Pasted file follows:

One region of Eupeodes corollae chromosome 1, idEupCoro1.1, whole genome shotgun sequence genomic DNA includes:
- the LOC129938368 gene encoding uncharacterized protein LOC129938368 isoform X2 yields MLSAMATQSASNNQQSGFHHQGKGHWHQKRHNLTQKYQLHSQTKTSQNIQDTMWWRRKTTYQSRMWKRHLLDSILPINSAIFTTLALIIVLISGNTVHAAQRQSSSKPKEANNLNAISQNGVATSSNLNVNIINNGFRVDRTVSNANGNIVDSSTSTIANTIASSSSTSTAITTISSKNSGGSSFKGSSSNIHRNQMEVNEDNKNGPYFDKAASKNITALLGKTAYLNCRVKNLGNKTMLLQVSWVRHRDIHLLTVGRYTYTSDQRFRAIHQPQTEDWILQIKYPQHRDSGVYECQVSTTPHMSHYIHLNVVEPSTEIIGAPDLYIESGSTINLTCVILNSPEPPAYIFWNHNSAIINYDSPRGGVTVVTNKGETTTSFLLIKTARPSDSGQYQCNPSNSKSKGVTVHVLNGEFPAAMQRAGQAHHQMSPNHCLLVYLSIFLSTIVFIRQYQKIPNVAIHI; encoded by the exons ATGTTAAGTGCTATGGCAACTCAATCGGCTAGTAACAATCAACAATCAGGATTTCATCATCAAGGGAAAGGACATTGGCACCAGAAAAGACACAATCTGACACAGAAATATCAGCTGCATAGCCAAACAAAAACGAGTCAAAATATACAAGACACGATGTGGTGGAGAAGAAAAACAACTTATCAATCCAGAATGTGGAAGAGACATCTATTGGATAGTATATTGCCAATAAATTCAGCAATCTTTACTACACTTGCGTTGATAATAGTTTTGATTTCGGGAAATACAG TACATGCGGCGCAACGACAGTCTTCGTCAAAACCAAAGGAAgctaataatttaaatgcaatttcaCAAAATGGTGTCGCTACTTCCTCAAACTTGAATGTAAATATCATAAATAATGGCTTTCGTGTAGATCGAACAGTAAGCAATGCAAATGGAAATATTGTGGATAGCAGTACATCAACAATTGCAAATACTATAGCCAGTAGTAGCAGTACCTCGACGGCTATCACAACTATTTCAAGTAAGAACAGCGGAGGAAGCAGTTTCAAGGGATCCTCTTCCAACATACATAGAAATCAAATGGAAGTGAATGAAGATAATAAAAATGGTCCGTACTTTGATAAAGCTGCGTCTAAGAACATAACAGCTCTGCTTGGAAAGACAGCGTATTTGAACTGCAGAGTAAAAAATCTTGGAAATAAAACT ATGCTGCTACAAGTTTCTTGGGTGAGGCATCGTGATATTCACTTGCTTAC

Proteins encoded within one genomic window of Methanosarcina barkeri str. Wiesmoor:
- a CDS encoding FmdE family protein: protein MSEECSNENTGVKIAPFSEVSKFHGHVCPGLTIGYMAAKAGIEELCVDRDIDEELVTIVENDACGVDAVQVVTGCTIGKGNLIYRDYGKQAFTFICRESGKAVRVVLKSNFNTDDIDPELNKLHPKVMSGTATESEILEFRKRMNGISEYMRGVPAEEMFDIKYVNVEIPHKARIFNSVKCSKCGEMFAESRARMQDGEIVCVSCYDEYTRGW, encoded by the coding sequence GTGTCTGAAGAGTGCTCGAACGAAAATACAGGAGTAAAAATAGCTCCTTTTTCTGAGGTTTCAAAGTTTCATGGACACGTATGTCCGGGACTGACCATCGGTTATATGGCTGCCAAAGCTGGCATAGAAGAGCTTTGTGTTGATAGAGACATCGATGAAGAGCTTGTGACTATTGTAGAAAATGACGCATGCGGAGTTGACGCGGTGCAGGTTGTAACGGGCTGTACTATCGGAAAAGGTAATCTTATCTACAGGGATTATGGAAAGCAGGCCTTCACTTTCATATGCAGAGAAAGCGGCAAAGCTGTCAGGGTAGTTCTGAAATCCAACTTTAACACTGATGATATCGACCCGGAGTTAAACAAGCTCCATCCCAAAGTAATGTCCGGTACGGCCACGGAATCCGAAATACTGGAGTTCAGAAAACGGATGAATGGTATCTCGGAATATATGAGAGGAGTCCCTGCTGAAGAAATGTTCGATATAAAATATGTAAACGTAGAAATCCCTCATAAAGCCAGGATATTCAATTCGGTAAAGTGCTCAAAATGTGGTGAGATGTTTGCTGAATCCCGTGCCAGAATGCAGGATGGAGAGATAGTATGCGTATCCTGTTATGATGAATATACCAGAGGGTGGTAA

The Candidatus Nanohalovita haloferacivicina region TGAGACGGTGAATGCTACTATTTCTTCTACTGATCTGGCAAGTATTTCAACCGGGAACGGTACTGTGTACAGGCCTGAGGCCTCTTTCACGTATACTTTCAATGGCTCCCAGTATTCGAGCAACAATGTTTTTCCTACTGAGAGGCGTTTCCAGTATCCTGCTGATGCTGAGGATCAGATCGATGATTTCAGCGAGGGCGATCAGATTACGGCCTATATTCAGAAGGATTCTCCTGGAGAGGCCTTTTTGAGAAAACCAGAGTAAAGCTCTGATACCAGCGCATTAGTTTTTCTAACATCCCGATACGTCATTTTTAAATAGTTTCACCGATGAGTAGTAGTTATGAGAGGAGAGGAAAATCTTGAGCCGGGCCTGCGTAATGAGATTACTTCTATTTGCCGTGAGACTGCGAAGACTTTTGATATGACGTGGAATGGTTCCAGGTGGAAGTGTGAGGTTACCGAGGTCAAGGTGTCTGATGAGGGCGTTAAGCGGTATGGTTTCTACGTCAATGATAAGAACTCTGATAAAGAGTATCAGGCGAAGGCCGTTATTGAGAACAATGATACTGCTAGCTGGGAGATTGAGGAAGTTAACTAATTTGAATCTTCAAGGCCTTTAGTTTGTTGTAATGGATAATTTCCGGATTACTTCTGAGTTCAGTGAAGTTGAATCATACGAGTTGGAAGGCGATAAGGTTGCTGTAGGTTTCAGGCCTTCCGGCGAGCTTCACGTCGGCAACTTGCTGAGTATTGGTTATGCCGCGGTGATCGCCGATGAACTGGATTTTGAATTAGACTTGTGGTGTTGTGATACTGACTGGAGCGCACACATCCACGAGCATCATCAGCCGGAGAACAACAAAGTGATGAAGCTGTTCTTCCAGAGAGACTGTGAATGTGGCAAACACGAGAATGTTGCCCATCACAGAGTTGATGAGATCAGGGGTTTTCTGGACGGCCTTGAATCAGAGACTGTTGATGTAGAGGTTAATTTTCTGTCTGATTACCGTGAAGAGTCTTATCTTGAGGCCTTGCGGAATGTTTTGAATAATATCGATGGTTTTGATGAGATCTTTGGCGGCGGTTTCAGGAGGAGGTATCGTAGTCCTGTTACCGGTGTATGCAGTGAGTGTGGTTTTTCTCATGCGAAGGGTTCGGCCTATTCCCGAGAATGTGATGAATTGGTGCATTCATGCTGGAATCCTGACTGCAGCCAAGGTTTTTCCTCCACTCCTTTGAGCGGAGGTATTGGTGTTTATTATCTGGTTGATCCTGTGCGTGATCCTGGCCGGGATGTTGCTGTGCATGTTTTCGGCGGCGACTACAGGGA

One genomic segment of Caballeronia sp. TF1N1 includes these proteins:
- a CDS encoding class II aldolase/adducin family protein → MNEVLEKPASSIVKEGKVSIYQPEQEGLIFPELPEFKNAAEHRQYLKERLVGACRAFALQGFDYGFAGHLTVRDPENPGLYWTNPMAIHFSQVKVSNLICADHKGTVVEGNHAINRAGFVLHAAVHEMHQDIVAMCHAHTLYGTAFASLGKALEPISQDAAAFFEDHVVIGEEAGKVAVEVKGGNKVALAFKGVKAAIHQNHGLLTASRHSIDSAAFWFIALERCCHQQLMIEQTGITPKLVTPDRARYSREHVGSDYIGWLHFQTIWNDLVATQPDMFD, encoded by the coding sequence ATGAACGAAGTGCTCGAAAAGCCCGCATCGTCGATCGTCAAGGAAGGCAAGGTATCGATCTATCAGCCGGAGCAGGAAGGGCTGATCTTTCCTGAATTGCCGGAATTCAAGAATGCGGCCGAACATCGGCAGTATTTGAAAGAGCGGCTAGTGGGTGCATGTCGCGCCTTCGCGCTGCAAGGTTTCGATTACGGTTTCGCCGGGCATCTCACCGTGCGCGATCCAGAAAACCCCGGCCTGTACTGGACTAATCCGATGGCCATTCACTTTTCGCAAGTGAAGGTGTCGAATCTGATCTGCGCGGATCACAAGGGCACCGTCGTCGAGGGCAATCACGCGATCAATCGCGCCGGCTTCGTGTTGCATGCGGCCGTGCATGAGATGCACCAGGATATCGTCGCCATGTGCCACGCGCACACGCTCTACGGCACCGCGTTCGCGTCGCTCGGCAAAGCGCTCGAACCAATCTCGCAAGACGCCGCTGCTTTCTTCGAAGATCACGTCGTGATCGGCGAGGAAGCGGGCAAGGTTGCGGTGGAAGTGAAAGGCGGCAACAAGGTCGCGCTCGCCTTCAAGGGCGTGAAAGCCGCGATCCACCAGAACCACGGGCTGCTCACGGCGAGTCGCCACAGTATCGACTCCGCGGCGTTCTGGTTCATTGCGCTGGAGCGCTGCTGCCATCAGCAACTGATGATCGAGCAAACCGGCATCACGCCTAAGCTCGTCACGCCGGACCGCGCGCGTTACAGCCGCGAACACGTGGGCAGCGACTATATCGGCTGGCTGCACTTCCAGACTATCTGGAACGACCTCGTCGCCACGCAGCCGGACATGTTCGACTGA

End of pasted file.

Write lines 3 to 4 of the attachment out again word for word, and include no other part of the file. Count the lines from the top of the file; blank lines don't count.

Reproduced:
Proteins encoded within one genomic window of Methanosarcina barkeri str. Wiesmoor:
- a CDS encoding FmdE family protein: protein MSEECSNENTGVKIAPFSEVSKFHGHVCPGLTIGYMAAKAGIEELCVDRDIDEELVTIVENDACGVDAVQVVTGCTIGKGNLIYRDYGKQAFTFICRESGKAVRVVLKSNFNTDDIDPELNKLHPKVMSGTATESEILEFRKRMNGISEYMRGVPAEEMFDIKYVNVEIPHKARIFNSVKCSKCGEMFAESRARMQDGEIVCVSCYDEYTRGW, encoded by the coding sequence GTGTCTGAAGAGTGCTCGAACGAAAATACAGGAGTAAAAATAGCTCCTTTTTCTGAGGTTTCAAAGTTTCATGGACACGTATGTCCGGGACTGACCATCGGTTATATGGCTGCCAAAGCTGGCATAGAAGAGCTTTGTGTTGATAGAGACATCGATGAAGAGCTTGTGACTATTGTAGAAAATGACGCATGCGGAGTTGACGCGGTGCAGGTTGTAACGGGCTGTACTATCGGAAAAGGTAATCTTATCTACAGGGATTATGGAAAGCAGGCCTTCACTTTCATATGCAGAGAAAGCGGCAAAGCTGTCAGGGTAGTTCTGAAATCCAACTTTAACACTGATGATATCGACCCGGAGTTAAACAAGCTCCATCCCAAAGTAATGTCCGGTACGGCCACGGAATCCGAAATACTGGAGTTCAGAAAACGGATGAATGGTATCTCGGAATATATGAGAGGAGTCCCTGCTGAAGAAATGTTCGATATAAAATATGTAAACGTAGAAATCCCTCATAAAGCCAGGATATTCAATTCGGTAAAGTGCTCAAAATGTGGTGAGATGTTTGCTGAATCCCGTGCCAGAATGCAGGATGGAGAGATAGTATGCGTATCCTGTTATGATGAATATACCAGAGGGTGGTAA